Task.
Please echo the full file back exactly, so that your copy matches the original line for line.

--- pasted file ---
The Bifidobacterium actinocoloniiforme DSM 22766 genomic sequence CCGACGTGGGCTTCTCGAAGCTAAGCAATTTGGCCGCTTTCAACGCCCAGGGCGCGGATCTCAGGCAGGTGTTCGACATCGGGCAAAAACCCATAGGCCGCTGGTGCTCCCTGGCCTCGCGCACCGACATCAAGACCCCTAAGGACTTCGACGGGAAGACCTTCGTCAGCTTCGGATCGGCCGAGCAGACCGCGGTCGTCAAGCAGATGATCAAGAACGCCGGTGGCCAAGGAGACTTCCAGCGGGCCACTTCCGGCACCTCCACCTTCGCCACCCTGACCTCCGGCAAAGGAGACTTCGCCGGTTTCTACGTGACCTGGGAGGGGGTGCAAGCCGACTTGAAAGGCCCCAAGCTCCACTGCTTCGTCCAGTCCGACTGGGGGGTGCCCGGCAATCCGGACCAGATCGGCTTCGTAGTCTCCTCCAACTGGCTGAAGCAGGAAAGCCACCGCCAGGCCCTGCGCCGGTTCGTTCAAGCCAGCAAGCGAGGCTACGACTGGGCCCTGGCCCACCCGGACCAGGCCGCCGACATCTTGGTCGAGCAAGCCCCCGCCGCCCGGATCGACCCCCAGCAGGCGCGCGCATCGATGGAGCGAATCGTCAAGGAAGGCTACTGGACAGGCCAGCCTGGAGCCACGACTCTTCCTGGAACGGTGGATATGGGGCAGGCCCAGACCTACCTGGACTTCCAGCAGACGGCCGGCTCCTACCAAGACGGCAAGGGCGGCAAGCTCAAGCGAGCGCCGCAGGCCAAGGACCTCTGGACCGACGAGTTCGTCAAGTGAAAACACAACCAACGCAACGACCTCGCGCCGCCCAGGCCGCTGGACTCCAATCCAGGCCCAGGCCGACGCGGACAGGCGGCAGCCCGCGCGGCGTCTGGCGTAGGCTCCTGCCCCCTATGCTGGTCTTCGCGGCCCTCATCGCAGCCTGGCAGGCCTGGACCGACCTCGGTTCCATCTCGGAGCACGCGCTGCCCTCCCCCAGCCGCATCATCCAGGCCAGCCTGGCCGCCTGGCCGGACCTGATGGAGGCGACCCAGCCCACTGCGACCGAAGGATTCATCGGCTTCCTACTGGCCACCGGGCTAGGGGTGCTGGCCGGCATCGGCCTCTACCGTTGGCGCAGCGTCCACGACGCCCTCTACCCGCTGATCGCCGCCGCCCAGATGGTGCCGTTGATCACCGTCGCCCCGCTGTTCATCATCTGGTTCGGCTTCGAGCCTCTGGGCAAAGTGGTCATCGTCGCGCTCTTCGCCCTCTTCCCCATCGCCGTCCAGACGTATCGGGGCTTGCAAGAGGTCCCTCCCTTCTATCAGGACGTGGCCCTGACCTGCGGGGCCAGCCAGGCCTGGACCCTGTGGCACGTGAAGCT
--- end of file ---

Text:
The Bifidobacterium actinocoloniiforme DSM 22766 genomic sequence CCGACGTGGGCTTCTCGAAGCTAAGCAATTTGGCCGCTTTCAACGCCCAGGGCGCGGATCTCAGGCAGGTGTTCGACATCGGGCAAAAACCCATAGGCCGCTGGTGCTCCCTGGCCTCGCGCACCGACATCAAGACCCCTAAGGACTTCGACGGGAAGACCTTCGTCAGCTTCGGATCGGCCGAGCAGACCGCGGTCGTCAAGCAGATGATCAAGAACGCCGGTGGCCAAGGAGACTTCCAGCGGGCCACTTCCGGCACCTCCACCTTCGCCACCCTGACCTCCGGCAAAGGAGACTTCGCCGGTTTCTACGTGACCTGGGAGGGGGTGCAAGCCGACTTGAAAGGCCCCAAGCTCCACTGCTTCGTCCAGTCCGACTGGGGGGTGCCCGGCAATCCGGACCAGATCGGCTTCGTAGTCTCCTCCAACTGGCTGAAGCAGGAAAGCCACCGCCAGGCCCTGCGCCGGTTCGTTCAAGCCAGCAAGCGAGGCTACGACTGGGCCCTGGCCCACCCGGACCAGGCCGCCGACATCTTGGTCGAGCAAGCCCCCGCCGCCCGGATCGACCCCCAGCAGGCGCGCGCATCGATGGAGCGAATCGTCAAGGAAGGCTACTGGACAGGCCAGCCTGGAGCCACGACTCTTCCTGGAACGGTGGATATGGGGCAGGCCCAGACCTACCTGGACTTCCAGCAGACGGCCGGCTCCTACCAAGACGGCAAGGGCGGCAAGCTCAAGCGAGCGCCGCAGGCCAAGGACCTCTGGACCGACGAGTTCGTCAAGTGAAAACACAACCAACGCAACGACCTCGCGCCGCCCAGGCCGCTGGACTCCAATCCAGGCCCAGGCCGACGCGGACAGGCGGCAGCCCGCGCGGCGTCTGGCGTAGGCTCCTGCCCCCTATGCTGGTCTTCGCGGCCCTCATCGCAGCCTGGCAGGCCTGGACCGACCTCGGTTCCATCTCGGAGCACGCGCTGCCCTCCCCCAGCCGCATCATCCAGGCCAGCCTGGCCGCCTGGCCGGACCTGATGGAGGCGACCCAGCCCACTGCGACCGAAGGATTCATCGGCTTCCTACTGGCCACCGGGCTAGGGGTGCTGGCCGGCATCGGCCTCTACCGTTGGCGCAGCGTCCACGACGCCCTCTACCCGCTGATCGCCGCCGCCCAGATGGTGCCGTTGATCACCGTCGCCCCGCTGTTCATCATCTGGTTCGGCTTCGAGCCTCTGGGCAAAGTGGTCATCGTCGCGCTCTTCGCCCTCTTCCCCATCGCCGTCCAGACGTATCGGGGCTTGCAAGAGGTCCCTCCCTTCTATCAGGACGTGGCCCTGACCTGCGGGGCCAGCCAGGCCTGGACCCTGTGGCACGTGAAGCT